[OPE-L:4049] Re: New Quiz!: Equalization of Profit Rates

patrick l mason (patrick.l.mason.20@nd.edu)
Fri, 24 Jan 1997 11:19:08 -0800 (PST)

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I'll take the "equally risky" assumption to mean that expected output and
unit cost growth rates are identical for both sectors. Accordingly, the
profit rate in sector A next year should be 9% and the expected profit rate
in sector B next year should be 9%. Hence, it doesn't matter which sector
one invests. I'd like a complementary copy of the Marx-Engels collective
works as my prize.

peace, patrick l mason

At 08:05 AM 1/24/97 -0800, you wrote:
>Many months ago, there was a discussion of equalization of profit rates on
>this list, which got cut short largely because I didn't have time to respond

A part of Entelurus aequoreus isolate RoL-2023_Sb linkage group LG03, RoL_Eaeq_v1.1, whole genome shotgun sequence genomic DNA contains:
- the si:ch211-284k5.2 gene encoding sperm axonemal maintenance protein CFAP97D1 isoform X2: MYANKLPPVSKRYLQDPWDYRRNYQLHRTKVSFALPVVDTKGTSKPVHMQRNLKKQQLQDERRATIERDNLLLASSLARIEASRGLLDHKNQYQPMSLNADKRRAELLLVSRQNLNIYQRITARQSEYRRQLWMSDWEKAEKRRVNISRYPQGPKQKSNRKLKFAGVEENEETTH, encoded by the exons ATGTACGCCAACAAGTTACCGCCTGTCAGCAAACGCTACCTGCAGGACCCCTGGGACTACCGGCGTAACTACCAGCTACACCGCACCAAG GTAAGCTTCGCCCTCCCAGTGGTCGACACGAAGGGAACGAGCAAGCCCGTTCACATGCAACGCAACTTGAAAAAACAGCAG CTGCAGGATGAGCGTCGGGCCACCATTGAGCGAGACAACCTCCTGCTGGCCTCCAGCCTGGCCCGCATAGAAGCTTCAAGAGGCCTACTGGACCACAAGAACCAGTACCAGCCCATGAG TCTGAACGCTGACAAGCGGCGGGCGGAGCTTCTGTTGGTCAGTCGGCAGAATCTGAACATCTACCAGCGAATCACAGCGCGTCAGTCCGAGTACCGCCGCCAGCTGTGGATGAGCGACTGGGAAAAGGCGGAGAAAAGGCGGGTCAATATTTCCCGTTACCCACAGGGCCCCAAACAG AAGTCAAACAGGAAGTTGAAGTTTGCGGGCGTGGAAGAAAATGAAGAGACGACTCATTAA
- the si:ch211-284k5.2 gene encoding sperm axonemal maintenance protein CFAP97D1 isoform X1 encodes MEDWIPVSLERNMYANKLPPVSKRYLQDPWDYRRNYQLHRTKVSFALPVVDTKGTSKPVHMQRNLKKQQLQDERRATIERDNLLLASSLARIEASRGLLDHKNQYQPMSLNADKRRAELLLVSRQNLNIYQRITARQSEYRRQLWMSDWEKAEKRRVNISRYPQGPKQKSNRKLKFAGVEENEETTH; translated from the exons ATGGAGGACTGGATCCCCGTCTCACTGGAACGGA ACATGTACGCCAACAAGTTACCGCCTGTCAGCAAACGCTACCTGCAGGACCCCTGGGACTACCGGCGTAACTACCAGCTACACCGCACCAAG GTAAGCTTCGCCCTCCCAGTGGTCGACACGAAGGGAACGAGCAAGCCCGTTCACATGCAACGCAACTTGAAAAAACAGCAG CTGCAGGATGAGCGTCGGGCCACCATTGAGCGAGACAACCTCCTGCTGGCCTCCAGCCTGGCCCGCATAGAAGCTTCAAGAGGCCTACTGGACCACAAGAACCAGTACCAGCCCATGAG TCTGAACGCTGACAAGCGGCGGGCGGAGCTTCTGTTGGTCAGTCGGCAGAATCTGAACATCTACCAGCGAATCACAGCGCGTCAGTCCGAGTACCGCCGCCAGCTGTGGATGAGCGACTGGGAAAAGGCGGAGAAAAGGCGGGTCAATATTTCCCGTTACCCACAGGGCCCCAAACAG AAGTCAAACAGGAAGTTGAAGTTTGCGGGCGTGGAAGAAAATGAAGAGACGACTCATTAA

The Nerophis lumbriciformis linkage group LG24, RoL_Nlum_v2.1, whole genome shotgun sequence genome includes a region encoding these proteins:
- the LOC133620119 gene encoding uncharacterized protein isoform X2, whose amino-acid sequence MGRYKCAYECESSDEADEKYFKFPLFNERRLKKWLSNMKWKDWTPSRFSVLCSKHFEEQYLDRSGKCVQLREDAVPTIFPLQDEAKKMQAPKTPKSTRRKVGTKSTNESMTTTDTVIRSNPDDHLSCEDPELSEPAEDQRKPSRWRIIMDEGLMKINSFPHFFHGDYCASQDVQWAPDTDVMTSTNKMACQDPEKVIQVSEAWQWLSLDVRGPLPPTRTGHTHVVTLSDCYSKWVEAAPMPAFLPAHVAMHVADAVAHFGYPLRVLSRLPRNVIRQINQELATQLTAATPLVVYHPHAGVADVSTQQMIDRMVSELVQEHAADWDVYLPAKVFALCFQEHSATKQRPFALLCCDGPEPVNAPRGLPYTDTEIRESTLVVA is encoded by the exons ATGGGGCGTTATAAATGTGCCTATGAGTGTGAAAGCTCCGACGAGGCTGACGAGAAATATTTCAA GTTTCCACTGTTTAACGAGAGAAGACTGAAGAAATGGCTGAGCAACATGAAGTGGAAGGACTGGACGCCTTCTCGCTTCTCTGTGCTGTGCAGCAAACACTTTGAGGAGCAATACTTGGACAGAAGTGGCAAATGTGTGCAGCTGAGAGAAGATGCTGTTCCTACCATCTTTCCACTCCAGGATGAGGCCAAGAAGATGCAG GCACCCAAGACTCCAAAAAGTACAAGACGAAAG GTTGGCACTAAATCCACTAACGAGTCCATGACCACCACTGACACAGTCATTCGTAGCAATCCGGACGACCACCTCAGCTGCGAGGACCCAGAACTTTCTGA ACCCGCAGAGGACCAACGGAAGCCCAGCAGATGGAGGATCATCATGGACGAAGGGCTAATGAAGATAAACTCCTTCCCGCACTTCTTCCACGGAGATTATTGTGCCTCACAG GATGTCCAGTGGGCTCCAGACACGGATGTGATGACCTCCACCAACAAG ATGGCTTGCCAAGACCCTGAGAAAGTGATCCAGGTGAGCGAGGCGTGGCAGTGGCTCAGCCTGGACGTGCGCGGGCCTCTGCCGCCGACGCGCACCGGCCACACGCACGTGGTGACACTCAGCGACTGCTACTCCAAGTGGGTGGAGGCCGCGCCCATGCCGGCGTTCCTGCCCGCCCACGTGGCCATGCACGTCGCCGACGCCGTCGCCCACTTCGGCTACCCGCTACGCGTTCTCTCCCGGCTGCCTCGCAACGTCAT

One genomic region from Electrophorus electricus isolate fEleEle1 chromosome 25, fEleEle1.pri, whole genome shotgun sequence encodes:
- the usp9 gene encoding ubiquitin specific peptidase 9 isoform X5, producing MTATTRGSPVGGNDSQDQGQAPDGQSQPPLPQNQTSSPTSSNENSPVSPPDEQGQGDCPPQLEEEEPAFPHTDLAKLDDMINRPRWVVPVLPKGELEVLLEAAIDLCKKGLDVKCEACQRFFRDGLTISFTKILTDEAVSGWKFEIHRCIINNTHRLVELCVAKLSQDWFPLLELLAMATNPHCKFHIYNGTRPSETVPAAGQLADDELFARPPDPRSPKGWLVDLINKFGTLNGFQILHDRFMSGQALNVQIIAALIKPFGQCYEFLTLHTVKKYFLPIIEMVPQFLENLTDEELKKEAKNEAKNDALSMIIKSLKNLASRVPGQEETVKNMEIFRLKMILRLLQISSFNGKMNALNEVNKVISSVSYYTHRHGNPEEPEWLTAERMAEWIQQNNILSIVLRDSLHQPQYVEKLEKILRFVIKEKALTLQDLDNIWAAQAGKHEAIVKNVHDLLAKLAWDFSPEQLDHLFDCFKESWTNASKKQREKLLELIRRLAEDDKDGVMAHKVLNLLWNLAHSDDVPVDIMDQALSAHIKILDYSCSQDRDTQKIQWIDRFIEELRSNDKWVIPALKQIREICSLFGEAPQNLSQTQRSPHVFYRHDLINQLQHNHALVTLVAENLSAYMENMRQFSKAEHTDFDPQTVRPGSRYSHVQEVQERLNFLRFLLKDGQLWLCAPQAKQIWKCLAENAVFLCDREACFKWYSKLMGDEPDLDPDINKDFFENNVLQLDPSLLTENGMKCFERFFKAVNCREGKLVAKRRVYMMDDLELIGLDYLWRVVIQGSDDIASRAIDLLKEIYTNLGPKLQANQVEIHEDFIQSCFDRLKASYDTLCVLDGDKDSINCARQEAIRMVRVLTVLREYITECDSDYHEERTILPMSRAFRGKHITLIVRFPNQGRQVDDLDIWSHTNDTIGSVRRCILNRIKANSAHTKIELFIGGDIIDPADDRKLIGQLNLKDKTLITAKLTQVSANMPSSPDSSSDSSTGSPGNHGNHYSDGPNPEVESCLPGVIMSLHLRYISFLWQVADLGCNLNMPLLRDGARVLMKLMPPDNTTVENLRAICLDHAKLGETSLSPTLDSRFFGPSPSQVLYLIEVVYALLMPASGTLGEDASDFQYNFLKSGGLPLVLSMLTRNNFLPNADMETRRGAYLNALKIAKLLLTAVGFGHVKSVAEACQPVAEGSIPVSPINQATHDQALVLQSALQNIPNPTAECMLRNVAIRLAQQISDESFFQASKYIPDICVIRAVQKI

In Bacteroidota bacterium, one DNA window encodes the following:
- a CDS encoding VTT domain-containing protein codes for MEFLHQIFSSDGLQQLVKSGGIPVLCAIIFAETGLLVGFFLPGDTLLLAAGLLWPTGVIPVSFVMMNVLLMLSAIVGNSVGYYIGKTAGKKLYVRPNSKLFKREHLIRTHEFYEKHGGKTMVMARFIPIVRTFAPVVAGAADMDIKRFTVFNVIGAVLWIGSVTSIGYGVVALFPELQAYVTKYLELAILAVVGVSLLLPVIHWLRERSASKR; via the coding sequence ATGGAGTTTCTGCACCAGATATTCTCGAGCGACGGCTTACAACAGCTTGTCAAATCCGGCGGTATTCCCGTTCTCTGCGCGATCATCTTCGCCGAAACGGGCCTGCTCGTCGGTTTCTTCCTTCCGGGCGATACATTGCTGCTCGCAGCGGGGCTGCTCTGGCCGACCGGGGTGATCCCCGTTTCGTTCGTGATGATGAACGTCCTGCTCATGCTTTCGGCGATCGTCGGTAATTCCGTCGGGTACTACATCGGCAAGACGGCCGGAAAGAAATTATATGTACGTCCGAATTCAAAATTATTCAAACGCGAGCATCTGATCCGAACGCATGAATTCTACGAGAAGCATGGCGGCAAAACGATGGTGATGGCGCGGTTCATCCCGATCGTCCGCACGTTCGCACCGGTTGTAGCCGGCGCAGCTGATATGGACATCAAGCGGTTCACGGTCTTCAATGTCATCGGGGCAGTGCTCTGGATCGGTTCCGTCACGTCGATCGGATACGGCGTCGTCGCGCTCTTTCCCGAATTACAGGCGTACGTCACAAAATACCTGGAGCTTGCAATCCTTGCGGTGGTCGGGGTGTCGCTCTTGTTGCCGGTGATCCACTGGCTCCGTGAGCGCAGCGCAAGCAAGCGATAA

>to the whole host of issues that were brought up in connection with the topic,
>particularly by Allin and Bruce. Someone else, not on the list, has recently
>raised the matter once again, which has forced me to return to it. He claims
>that replacement costs, not past actual costs, guide investment decisions.
>Assume a two-sector economy, with circulating capital only, in which
>production takes 1 year in each sector. The profit rate in sector A next year
>will be 10%, and the profit rate in sector B will be 8%, if prices remain the
>same. However, in the past several years, the price of A's product has been
>falling by 10er year, and the price of B's product has been rising by 10er
>year. Analysts forecast that these trends will continue, and judge the two
>investments to be equally risky.
>All else being equal, in which sector would you invest?
>Andrew Kliman